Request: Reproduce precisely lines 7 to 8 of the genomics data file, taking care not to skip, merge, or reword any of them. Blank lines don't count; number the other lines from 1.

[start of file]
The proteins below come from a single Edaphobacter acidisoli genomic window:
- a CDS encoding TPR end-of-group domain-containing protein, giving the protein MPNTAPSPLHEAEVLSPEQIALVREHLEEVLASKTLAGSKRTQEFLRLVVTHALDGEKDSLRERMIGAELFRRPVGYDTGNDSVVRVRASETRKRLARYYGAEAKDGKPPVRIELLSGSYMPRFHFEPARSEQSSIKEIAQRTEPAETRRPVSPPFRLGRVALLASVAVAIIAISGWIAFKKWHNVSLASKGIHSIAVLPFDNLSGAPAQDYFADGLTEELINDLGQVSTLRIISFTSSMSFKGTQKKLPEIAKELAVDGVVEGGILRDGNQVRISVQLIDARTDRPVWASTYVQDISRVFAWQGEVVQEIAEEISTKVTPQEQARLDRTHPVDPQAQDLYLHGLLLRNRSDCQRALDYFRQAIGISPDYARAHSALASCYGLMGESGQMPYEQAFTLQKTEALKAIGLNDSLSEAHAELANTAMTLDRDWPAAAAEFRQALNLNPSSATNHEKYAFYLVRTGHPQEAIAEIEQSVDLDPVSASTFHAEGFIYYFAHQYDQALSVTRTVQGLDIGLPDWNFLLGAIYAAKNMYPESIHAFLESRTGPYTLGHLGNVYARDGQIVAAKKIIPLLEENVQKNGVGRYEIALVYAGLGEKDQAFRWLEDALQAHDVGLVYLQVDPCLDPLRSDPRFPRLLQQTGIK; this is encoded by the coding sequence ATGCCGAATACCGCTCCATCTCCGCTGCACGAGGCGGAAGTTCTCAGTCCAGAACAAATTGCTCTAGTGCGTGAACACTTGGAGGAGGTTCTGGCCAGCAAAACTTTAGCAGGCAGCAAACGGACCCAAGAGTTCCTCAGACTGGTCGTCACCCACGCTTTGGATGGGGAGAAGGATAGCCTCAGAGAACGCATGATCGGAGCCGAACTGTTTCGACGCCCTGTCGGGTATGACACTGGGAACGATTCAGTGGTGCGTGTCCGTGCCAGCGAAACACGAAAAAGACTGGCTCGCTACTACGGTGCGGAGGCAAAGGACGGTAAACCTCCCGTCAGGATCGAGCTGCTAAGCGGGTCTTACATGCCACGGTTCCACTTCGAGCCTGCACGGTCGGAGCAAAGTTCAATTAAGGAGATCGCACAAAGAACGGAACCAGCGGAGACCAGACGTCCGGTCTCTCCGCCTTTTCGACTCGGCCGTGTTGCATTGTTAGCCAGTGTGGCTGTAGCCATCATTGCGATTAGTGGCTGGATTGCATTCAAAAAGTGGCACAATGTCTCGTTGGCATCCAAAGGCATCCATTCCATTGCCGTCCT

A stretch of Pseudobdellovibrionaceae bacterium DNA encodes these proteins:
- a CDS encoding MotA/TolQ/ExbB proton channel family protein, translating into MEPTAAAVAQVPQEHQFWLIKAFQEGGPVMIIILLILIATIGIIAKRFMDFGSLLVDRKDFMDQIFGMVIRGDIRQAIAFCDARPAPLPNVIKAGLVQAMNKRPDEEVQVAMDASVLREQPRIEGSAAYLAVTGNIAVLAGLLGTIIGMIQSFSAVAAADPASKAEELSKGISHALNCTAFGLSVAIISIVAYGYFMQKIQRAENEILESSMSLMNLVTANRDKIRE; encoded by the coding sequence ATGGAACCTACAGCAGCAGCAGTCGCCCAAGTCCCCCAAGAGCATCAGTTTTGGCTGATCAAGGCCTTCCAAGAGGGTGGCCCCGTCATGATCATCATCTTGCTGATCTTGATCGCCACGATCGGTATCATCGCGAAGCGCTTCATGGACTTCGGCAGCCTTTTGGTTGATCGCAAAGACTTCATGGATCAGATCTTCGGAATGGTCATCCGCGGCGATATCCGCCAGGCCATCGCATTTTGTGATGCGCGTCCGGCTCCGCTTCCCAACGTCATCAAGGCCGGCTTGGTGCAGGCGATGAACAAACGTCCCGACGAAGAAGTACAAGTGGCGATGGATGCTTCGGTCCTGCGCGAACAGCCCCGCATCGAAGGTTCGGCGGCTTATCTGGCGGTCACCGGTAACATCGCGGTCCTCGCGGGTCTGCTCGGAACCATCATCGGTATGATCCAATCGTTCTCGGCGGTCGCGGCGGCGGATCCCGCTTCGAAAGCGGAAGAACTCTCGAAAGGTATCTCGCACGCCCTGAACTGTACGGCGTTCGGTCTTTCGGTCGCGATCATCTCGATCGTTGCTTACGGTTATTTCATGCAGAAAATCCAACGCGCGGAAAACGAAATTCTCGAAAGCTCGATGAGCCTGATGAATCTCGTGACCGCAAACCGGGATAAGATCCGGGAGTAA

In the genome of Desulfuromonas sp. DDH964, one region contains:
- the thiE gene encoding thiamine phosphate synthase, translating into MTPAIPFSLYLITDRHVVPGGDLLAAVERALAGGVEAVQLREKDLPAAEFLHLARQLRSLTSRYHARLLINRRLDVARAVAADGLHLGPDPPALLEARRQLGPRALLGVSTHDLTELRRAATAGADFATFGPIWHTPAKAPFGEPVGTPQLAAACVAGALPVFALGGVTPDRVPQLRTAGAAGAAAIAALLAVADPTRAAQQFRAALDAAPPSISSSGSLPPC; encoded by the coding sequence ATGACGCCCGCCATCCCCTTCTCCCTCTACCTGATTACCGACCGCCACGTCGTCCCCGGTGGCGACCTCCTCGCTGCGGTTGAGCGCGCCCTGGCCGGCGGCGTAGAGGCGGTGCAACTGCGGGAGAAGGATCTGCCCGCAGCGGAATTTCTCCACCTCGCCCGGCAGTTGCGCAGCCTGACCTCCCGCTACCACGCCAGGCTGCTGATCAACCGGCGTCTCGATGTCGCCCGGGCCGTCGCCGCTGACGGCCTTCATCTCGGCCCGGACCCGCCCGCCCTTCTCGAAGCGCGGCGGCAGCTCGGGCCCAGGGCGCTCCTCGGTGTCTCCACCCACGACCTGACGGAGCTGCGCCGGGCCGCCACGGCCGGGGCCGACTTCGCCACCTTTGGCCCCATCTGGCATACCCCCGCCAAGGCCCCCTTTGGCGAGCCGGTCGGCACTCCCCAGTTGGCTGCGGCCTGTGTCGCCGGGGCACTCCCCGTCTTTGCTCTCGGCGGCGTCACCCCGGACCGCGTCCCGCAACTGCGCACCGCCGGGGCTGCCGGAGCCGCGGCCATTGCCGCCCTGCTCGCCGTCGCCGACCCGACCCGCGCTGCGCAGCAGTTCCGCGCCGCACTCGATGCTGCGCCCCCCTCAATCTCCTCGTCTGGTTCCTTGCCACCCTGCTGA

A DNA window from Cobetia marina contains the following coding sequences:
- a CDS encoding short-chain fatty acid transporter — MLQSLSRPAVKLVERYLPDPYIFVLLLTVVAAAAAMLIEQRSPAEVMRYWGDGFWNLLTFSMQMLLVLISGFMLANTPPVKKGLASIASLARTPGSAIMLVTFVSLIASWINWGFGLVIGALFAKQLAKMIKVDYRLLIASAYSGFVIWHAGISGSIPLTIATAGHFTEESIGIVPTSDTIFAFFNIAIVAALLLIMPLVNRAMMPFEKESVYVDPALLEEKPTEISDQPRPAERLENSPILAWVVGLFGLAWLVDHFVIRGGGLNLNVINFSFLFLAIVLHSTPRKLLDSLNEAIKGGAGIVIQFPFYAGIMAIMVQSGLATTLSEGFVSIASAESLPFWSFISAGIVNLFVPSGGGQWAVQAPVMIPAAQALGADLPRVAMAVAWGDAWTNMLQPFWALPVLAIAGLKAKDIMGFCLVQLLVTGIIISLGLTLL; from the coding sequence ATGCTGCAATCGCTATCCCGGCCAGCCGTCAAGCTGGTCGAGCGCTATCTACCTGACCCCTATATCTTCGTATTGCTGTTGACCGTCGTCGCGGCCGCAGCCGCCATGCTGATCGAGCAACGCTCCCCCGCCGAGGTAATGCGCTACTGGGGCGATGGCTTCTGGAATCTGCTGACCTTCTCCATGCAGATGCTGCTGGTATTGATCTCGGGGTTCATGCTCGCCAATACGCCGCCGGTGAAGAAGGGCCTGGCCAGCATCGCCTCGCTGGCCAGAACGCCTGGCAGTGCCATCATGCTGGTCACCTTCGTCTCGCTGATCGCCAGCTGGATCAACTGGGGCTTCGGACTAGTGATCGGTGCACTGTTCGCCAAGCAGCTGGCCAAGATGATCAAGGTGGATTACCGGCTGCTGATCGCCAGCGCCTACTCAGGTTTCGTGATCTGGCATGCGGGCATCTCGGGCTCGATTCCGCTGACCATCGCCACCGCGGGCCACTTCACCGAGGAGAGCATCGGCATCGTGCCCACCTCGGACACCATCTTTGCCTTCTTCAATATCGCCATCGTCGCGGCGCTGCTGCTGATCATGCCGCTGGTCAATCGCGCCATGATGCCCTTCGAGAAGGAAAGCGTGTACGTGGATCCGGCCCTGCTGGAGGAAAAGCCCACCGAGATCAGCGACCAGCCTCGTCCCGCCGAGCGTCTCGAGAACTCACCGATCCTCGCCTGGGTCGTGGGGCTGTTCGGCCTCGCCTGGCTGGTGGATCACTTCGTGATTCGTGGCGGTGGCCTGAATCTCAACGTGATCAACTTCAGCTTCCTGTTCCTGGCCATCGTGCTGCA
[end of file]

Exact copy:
A DNA window from Cobetia marina contains the following coding sequences:
- a CDS encoding short-chain fatty acid transporter — MLQSLSRPAVKLVERYLPDPYIFVLLLTVVAAAAAMLIEQRSPAEVMRYWGDGFWNLLTFSMQMLLVLISGFMLANTPPVKKGLASIASLARTPGSAIMLVTFVSLIASWINWGFGLVIGALFAKQLAKMIKVDYRLLIASAYSGFVIWHAGISGSIPLTIATAGHFTEESIGIVPTSDTIFAFFNIAIVAALLLIMPLVNRAMMPFEKESVYVDPALLEEKPTEISDQPRPAERLENSPILAWVVGLFGLAWLVDHFVIRGGGLNLNVINFSFLFLAIVLHSTPRKLLDSLNEAIKGGAGIVIQFPFYAGIMAIMVQSGLATTLSEGFVSIASAESLPFWSFISAGIVNLFVPSGGGQWAVQAPVMIPAAQALGADLPRVAMAVAWGDAWTNMLQPFWALPVLAIAGLKAKDIMGFCLVQLLVTGIIISLGLTLL; from the coding sequence ATGCTGCAATCGCTATCCCGGCCAGCCGTCAAGCTGGTCGAGCGCTATCTACCTGACCCCTATATCTTCGTATTGCTGTTGACCGTCGTCGCGGCCGCAGCCGCCATGCTGATCGAGCAACGCTCCCCCGCCGAGGTAATGCGCTACTGGGGCGATGGCTTCTGGAATCTGCTGACCTTCTCCATGCAGATGCTGCTGGTATTGATCTCGGGGTTCATGCTCGCCAATACGCCGCCGGTGAAGAAGGGCCTGGCCAGCATCGCCTCGCTGGCCAGAACGCCTGGCAGTGCCATCATGCTGGTCACCTTCGTCTCGCTGATCGCCAGCTGGATCAACTGGGGCTTCGGACTAGTGATCGGTGCACTGTTCGCCAAGCAGCTGGCCAAGATGATCAAGGTGGATTACCGGCTGCTGATCGCCAGCGCCTACTCAGGTTTCGTGATCTGGCATGCGGGCATCTCGGGCTCGATTCCGCTGACCATCGCCACCGCGGGCCACTTCACCGAGGAGAGCATCGGCATCGTGCCCACCTCGGACACCATCTTTGCCTTCTTCAATATCGCCATCGTCGCGGCGCTGCTGCTGATCATGCCGCTGGTCAATCGCGCCATGATGCCCTTCGAGAAGGAAAGCGTGTACGTGGATCCGGCCCTGCTGGAGGAAAAGCCCACCGAGATCAGCGACCAGCCTCGTCCCGCCGAGCGTCTCGAGAACTCACCGATCCTCGCCTGGGTCGTGGGGCTGTTCGGCCTCGCCTGGCTGGTGGATCACTTCGTGATTCGTGGCGGTGGCCTGAATCTCAACGTGATCAACTTCAGCTTCCTGTTCCTGGCCATCGTGCTGCA